The only mystery in life is why kamikaze pilots wore helmets.
In 20 years as a college basketball coach and 23 more as a brash and feisty television analyst, Al McGuire was one-of-a-kind. A New York original, he led Marquette University to the 1977 NCAA title, the only national championship in school history. The son of a saloon keeper, McGuire spent 13 seasons at Marquette, where he recruited many players from New York City and Chicago playgrounds.
Born into a blue collar Irish family in Rockaway Beach, Queens, September 7, 1929, Alfred Emanuel McGuire lived with his family in a room behind the bar his father ran. He grew up on the playgrounds of Queens and Brooklyn, where he played football against Joe Paterno and basketball against Bob Cousy. A 6’2” guard, McGuire played at St. John’s Prep in Brooklyn and went on to star at St. John’s University, where he captained the team that finished third in the 1951 NIT.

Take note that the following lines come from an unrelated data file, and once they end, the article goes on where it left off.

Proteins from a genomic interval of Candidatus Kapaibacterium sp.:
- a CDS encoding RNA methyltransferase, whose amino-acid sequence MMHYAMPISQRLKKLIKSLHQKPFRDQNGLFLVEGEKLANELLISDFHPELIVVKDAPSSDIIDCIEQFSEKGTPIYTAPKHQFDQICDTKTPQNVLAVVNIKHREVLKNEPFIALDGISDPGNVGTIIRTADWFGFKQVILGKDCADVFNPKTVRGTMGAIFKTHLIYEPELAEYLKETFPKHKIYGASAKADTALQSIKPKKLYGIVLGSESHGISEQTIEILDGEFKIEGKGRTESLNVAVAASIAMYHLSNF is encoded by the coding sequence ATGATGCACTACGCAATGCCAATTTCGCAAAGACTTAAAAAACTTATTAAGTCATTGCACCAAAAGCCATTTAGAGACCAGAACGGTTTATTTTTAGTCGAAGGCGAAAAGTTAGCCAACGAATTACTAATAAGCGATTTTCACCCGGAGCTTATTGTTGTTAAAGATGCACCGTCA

McGuire played four NBA seasons – three with the Knicks and one with the Baltimore Bullets. A defensive specialist who averaged under four points per game, McGuire proudly described himself as the “worst player in pro ball.”
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After assisting at Dartmouth for one season, McGuire got the head coaching job at Belmont Abbey College in Belmont, North Carolina. He stayed seven seasons, amassing a 109-54 record. In 1964, the charismatic McGuire was hired by Marquette, a small Jesuit college in Milwaukee. Marquette won the 1970 NIT after the always-fiery McGuire turned down a bid to the NCAA tournament because he was unhappy with the bracket his team was put in.
Ranked eighth in the country, the Warriors defeated “Pistol” Pete Maravich and LSU in the NIT semis, then thumped St. John’s in the final. McGuire led Marquette to the NCAA final for the first time in 1974, where they lost to undefeated North Carolina State and the great David Thompson.